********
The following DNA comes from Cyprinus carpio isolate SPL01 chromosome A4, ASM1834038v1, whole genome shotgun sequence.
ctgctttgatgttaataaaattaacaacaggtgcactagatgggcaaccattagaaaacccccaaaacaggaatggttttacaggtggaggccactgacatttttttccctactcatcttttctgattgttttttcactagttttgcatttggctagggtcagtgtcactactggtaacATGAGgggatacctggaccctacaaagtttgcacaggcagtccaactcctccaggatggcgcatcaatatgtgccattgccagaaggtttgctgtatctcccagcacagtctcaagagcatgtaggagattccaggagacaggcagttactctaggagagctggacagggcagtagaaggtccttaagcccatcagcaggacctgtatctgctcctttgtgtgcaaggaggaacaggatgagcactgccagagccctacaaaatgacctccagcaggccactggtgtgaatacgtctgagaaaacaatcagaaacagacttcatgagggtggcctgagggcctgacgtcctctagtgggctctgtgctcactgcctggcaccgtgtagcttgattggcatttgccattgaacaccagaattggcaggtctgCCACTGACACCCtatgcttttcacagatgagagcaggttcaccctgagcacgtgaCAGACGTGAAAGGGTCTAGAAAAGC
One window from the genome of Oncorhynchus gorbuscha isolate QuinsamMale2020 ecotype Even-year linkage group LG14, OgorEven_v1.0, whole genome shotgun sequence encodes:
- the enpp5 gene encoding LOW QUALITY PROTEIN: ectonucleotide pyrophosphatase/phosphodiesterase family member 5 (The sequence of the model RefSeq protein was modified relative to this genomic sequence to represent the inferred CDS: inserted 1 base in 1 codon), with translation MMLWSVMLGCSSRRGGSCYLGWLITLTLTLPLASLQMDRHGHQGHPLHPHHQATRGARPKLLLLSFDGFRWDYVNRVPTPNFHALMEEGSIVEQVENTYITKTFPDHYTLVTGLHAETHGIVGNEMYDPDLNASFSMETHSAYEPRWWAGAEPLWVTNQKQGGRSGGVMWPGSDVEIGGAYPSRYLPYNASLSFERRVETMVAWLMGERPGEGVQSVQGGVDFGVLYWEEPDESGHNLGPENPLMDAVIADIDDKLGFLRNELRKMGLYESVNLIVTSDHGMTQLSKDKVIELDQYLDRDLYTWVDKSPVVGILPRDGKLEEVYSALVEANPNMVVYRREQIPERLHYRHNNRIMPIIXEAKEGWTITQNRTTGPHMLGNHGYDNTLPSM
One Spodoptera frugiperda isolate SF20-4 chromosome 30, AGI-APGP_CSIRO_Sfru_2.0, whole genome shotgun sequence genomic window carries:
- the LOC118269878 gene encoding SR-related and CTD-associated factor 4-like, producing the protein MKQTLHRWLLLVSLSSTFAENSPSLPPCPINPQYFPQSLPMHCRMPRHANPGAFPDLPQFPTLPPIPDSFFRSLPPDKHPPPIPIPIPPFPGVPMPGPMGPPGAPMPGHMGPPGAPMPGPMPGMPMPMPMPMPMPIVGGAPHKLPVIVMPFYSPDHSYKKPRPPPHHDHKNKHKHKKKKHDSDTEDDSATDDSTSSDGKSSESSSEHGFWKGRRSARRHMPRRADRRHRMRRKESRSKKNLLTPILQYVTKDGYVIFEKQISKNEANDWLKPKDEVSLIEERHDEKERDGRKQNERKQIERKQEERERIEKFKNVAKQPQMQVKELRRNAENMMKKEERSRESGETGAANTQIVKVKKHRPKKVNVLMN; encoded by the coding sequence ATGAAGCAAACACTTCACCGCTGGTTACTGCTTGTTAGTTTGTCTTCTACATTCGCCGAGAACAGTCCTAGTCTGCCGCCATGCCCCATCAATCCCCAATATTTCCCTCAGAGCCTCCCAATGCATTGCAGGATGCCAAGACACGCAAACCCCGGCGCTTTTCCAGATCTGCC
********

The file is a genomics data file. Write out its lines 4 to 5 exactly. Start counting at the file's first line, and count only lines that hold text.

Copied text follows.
- the enpp5 gene encoding LOW QUALITY PROTEIN: ectonucleotide pyrophosphatase/phosphodiesterase family member 5 (The sequence of the model RefSeq protein was modified relative to this genomic sequence to represent the inferred CDS: inserted 1 base in 1 codon), with translation MMLWSVMLGCSSRRGGSCYLGWLITLTLTLPLASLQMDRHGHQGHPLHPHHQATRGARPKLLLLSFDGFRWDYVNRVPTPNFHALMEEGSIVEQVENTYITKTFPDHYTLVTGLHAETHGIVGNEMYDPDLNASFSMETHSAYEPRWWAGAEPLWVTNQKQGGRSGGVMWPGSDVEIGGAYPSRYLPYNASLSFERRVETMVAWLMGERPGEGVQSVQGGVDFGVLYWEEPDESGHNLGPENPLMDAVIADIDDKLGFLRNELRKMGLYESVNLIVTSDHGMTQLSKDKVIELDQYLDRDLYTWVDKSPVVGILPRDGKLEEVYSALVEANPNMVVYRREQIPERLHYRHNNRIMPIIXEAKEGWTITQNRTTGPHMLGNHGYDNTLPSM
One Spodoptera frugiperda isolate SF20-4 chromosome 30, AGI-APGP_CSIRO_Sfru_2.0, whole genome shotgun sequence genomic window carries: